As detailed on the United States Navy official website, “the mission of the Navy is to maintain, train and equip combat-ready Naval forces capable of winning wars, deterring aggression and for maintaining freedom of the seas.”
The service of our Navy is critical to peace throughout the world due to the volume of nations living with ocean borders and the commerce conducted on the seas.
The Navy affirms its mission to fulfill a “broad role that encompasses everything from combat to peacekeeping, to humanitarian assistance-in theater, on bases, and everywhere from the cockpits of F-18s to the control rooms of nuclear submarines.”
Principles for the importance of the Navy’s service are detailed as follows:
- Serving as guardian for America’s freedom and defending the life we know.
- Supporting the cause of liberty abroad and promoting peace for all humanity.
- Enabling the safe travel of people and goods to meet the expanding demands of globalization.
This service is not without danger, as witnessed by recent events, and all who serve in our Navy, as with all our armed forces, are always deserving of admiration, respect, and support.
In Memoriam: USS John S. McCain Sailors
The guided missile destroyer USS John S. McCain (DDG-56) collided on Aug. 21 with a merchant vessel while underway east of the Straits of Malacca.
There was significant damage to the hull resulting in flooding to nearby compartments.
Tragically, there are 10 Sailors missing (names not yet officially released) and five injured.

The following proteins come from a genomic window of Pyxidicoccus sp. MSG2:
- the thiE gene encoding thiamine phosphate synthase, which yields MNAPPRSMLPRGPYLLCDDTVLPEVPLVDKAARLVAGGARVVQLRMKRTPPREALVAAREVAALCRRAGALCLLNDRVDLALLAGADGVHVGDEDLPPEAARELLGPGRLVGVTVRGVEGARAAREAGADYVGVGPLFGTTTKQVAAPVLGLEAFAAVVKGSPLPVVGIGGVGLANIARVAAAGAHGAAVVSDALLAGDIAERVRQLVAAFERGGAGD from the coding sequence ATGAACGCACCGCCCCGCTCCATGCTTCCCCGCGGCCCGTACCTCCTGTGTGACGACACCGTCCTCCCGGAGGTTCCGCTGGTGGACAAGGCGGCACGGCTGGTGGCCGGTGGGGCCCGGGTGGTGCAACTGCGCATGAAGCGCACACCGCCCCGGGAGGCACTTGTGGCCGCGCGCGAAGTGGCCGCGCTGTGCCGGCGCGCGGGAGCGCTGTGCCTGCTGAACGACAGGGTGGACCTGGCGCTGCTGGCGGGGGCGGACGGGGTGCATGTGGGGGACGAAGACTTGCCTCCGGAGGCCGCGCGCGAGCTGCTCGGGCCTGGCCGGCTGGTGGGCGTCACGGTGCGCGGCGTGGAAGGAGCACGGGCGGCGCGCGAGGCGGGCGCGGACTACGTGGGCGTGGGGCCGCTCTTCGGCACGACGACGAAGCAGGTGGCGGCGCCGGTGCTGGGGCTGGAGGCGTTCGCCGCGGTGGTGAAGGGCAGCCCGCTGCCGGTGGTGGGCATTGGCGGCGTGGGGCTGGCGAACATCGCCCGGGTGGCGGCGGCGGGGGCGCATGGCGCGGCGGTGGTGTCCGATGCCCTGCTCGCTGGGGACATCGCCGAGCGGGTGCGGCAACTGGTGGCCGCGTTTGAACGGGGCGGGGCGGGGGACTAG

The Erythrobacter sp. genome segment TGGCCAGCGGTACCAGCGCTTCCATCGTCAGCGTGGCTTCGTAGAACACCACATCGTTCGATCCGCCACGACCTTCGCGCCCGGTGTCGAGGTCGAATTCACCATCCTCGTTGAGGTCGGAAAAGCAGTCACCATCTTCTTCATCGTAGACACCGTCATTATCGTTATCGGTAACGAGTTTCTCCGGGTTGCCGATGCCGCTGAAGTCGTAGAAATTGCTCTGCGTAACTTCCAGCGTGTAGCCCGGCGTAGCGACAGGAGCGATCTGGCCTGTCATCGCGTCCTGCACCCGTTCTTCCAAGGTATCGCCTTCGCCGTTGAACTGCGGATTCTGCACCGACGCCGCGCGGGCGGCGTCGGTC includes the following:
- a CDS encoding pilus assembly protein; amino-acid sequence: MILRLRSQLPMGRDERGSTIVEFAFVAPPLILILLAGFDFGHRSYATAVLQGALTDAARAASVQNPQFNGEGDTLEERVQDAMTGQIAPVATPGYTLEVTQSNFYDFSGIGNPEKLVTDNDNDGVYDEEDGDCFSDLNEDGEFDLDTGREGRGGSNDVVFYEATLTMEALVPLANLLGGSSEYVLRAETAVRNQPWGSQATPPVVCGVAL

On Aug. 22, Admiral Scott Swift, commander, Pacific Fleet, stated that some of the missing Sailors bodies were discovered by US Navy and Marine Corps divers performing rescue operations inside the destroyer.
The Secretary of the Navy, Richard V. Spencer, stated, “Our thoughts and prayers are with our shipmates aboard USS John S. McCain. The Navy family comes together in times of crisis and I want to thank those who are providing round-the-clock assistance to the affected Sailors and families.”
In Memoriam: USS Fitzgerald Sailors
Another recent Naval tragedy on June 17, also wounding the heart of America, occurred with the USS Fitzgerald (DDG-62). The ship was also involved with a collision with a merchant vessel while operating about 56 nautical miles southwest of Yokosuka, Japan.
In the June 18 official statement of the Navy, it was confirmed that the bodies of seven Sailors previously reported missing were located.
These Sailors remains were located in flooded berthing compartments. Divers were able to gain access into these spaces after the collision.
America must solemnly pause to honor them, and to offer prayers for them and their loved ones. The names of these Sailors, and all who perished serving America must be eternally honored. The deceased Sailors were as follows:
- Gunner’s Mate Seaman Dakota Kyle Rigsby, 19, from Palmyra, Virginia
- Yeoman 3rd Class Shingo Alexander Douglass, 25, from San Diego, California
- Sonar Technician 3rd Class Ngoc T Truong Huynh, 25, from Oakville, Connecticut
- Gunner’s Mate 2nd Class Noe Hernandez, 26, from Weslaco, Texas
- Fire Controlman 2nd Class Carlos Victor Ganzon Sibayan, 23, from Chula Vista, California